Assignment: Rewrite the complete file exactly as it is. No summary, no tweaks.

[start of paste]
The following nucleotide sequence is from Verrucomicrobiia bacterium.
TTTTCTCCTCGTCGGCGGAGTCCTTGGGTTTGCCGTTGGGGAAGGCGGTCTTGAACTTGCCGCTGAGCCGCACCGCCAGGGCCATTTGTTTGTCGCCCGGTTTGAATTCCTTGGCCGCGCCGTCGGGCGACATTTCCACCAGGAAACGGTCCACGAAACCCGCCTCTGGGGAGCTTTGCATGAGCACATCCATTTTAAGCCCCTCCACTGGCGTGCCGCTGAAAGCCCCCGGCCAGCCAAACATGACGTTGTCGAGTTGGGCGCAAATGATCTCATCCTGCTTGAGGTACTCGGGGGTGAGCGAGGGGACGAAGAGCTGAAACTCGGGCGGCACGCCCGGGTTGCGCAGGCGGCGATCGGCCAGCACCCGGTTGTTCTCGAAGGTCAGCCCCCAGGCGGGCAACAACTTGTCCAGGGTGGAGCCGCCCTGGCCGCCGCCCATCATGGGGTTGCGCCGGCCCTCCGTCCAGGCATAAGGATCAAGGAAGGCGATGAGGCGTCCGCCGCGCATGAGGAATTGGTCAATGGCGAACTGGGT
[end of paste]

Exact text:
The following nucleotide sequence is from Verrucomicrobiia bacterium.
TTTTCTCCTCGTCGGCGGAGTCCTTGGGTTTGCCGTTGGGGAAGGCGGTCTTGAACTTGCCGCTGAGCCGCACCGCCAGGGCCATTTGTTTGTCGCCCGGTTTGAATTCCTTGGCCGCGCCGTCGGGCGACATTTCCACCAGGAAACGGTCCACGAAACCCGCCTCTGGGGAGCTTTGCATGAGCACATCCATTTTAAGCCCCTCCACTGGCGTGCCGCTGAAAGCCCCCGGCCAGCCAAACATGACGTTGTCGAGTTGGGCGCAAATGATCTCATCCTGCTTGAGGTACTCGGGGGTGAGCGAGGGGACGAAGAGCTGAAACTCGGGCGGCACGCCCGGGTTGCGCAGGCGGCGATCGGCCAGCACCCGGTTGTTCTCGAAGGTCAGCCCCCAGGCGGGCAACAACTTGTCCAGGGTGGAGCCGCCCTGGCCGCCGCCCATCATGGGGTTGCGCCGGCCCTCCGTCCAGGCATAAGGATCAAGGAAGGCGATGAGGCGTCCGCCGCGCATGAGGAATTGGTCAATGGCGAACTGGGT